• Isaac Wolf: Of course. That is not . . . in a place where others are sleeping. Because we were living one bed next to the other.
  • David Boder: Yes.
  • Isaac Wolf: And we didn't . . . one is only human.
  • David Boder: Yes.
  • Isaac Wolf: We can't allow that one man should [observe] another, you understand, see . . . see what is going on, nu. That is why people had a saying, 'I have a wife, but we have no relations.'
  • David Boder: I [You] mean, they restrain themselves?
  • Isaac Wolf: Of course.
  • David Boder: Not that they have become used to that one . . .
  • Isaac Wolf: No, not . . . not . . . not that.
  • David Boder: Not that.
  • Isaac Wolf: Not that.
  • David Boder: You only sleep together and nothing more.
  • Isaac Wolf: And nothing more, because that . . . I can't allow that it should be thus.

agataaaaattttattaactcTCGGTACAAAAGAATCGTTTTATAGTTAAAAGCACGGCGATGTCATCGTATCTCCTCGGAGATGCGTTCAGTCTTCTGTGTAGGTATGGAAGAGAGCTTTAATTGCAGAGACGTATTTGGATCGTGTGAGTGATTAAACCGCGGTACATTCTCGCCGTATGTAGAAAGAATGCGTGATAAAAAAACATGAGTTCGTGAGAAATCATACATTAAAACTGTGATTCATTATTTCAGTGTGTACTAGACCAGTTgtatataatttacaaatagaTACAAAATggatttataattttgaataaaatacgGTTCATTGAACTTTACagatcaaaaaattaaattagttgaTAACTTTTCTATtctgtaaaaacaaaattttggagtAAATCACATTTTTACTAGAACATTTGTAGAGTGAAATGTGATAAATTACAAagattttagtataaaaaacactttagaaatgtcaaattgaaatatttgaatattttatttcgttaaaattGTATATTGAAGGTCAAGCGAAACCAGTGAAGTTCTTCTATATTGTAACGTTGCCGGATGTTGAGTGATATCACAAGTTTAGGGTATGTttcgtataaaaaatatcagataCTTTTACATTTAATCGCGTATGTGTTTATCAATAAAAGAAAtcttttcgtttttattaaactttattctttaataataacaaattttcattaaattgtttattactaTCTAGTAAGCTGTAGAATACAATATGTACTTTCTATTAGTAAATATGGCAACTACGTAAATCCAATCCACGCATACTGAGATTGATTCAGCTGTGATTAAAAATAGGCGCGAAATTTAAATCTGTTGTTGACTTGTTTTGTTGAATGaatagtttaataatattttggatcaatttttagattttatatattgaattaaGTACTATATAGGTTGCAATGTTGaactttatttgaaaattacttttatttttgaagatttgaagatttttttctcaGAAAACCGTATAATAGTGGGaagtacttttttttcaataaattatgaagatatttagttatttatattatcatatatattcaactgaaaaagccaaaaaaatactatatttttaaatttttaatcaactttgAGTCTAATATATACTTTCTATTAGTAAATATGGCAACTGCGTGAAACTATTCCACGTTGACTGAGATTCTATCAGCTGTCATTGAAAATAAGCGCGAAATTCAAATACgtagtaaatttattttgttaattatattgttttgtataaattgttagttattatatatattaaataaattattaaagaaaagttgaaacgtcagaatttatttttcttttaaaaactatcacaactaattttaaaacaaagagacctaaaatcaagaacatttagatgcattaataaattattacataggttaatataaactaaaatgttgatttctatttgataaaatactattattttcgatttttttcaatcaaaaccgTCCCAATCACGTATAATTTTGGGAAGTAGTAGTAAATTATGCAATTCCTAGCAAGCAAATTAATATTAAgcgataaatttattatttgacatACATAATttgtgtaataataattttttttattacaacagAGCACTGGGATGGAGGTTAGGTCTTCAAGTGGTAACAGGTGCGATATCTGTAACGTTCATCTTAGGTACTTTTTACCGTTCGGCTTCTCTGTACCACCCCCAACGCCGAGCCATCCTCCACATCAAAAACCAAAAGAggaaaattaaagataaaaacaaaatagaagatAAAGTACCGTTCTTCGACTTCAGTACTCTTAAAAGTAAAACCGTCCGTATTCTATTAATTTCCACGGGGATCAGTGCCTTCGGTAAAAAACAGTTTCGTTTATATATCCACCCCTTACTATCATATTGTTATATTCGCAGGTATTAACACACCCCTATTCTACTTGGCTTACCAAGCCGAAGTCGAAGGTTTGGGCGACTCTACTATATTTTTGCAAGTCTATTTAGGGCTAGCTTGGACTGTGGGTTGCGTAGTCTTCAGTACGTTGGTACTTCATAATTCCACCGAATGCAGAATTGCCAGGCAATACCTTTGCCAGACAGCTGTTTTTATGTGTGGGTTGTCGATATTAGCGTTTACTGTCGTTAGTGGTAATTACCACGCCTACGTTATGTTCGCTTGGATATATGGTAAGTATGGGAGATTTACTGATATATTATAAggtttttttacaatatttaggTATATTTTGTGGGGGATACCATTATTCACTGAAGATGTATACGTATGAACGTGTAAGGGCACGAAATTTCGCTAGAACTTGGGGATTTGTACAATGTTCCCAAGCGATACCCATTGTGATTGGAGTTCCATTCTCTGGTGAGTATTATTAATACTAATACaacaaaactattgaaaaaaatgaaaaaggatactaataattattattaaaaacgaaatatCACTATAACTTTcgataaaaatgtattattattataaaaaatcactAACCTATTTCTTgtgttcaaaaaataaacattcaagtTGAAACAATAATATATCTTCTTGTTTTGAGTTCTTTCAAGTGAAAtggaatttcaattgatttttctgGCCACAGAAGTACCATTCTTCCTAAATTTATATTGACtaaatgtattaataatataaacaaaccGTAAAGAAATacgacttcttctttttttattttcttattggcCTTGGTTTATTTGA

• David Boder: Hm.
  • Isaac Wolf: It is very terrible, such a life, but what can one do?
  • David Boder: And the UNRRA knows it? And the others know?
  • Isaac Wolf: I will tell you. The UNRRA comes. They come for one . . . for ten minutes. They look around . . . only that it should be clean. And when really . . . so I had here . . . they came in this week. They saw that we have no water, no lavatory, because the . . . the . . . the lavatories . . . the toilets are all plugged up.
  • David Boder: Yes?
  • Isaac Wolf: So I said, 'Maybe you want that we should all get sick of malaria, or of typhus, or everything. They should give us some help so that we should have water.' I said, 'I paid once eleven thousand liras, once thirteen thousand liras and the water lasted only two, three days. The motor is Kaput [broken down].' Nu, I can't pay that thirteen thousand liras from the hundred liras per person that I get. The only way out is in two, three days to go on a hunger strike, or give only fifty per cent of the food.